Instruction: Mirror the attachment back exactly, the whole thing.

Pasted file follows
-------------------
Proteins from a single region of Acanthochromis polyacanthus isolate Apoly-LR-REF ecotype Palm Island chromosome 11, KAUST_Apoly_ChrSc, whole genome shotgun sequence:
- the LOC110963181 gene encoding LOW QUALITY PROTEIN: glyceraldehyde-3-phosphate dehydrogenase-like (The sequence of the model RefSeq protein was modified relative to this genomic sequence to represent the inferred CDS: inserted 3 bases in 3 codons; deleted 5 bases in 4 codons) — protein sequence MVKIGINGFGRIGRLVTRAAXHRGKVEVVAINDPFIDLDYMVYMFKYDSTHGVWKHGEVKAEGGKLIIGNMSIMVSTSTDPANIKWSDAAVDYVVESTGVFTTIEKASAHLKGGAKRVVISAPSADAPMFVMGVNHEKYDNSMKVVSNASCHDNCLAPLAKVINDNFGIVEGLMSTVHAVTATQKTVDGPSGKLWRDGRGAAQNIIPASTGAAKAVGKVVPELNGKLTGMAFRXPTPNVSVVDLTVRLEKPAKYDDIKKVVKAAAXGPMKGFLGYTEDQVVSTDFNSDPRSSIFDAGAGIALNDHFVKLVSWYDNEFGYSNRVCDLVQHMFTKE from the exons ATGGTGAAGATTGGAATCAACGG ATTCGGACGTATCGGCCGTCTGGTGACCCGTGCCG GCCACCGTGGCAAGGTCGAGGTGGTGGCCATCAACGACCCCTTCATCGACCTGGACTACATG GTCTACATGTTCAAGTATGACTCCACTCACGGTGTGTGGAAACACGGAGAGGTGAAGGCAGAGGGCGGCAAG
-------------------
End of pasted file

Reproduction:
Proteins from a single region of Acanthochromis polyacanthus isolate Apoly-LR-REF ecotype Palm Island chromosome 11, KAUST_Apoly_ChrSc, whole genome shotgun sequence:
- the LOC110963181 gene encoding LOW QUALITY PROTEIN: glyceraldehyde-3-phosphate dehydrogenase-like (The sequence of the model RefSeq protein was modified relative to this genomic sequence to represent the inferred CDS: inserted 3 bases in 3 codons; deleted 5 bases in 4 codons) — protein sequence MVKIGINGFGRIGRLVTRAAXHRGKVEVVAINDPFIDLDYMVYMFKYDSTHGVWKHGEVKAEGGKLIIGNMSIMVSTSTDPANIKWSDAAVDYVVESTGVFTTIEKASAHLKGGAKRVVISAPSADAPMFVMGVNHEKYDNSMKVVSNASCHDNCLAPLAKVINDNFGIVEGLMSTVHAVTATQKTVDGPSGKLWRDGRGAAQNIIPASTGAAKAVGKVVPELNGKLTGMAFRXPTPNVSVVDLTVRLEKPAKYDDIKKVVKAAAXGPMKGFLGYTEDQVVSTDFNSDPRSSIFDAGAGIALNDHFVKLVSWYDNEFGYSNRVCDLVQHMFTKE from the exons ATGGTGAAGATTGGAATCAACGG ATTCGGACGTATCGGCCGTCTGGTGACCCGTGCCG GCCACCGTGGCAAGGTCGAGGTGGTGGCCATCAACGACCCCTTCATCGACCTGGACTACATG GTCTACATGTTCAAGTATGACTCCACTCACGGTGTGTGGAAACACGGAGAGGTGAAGGCAGAGGGCGGCAAG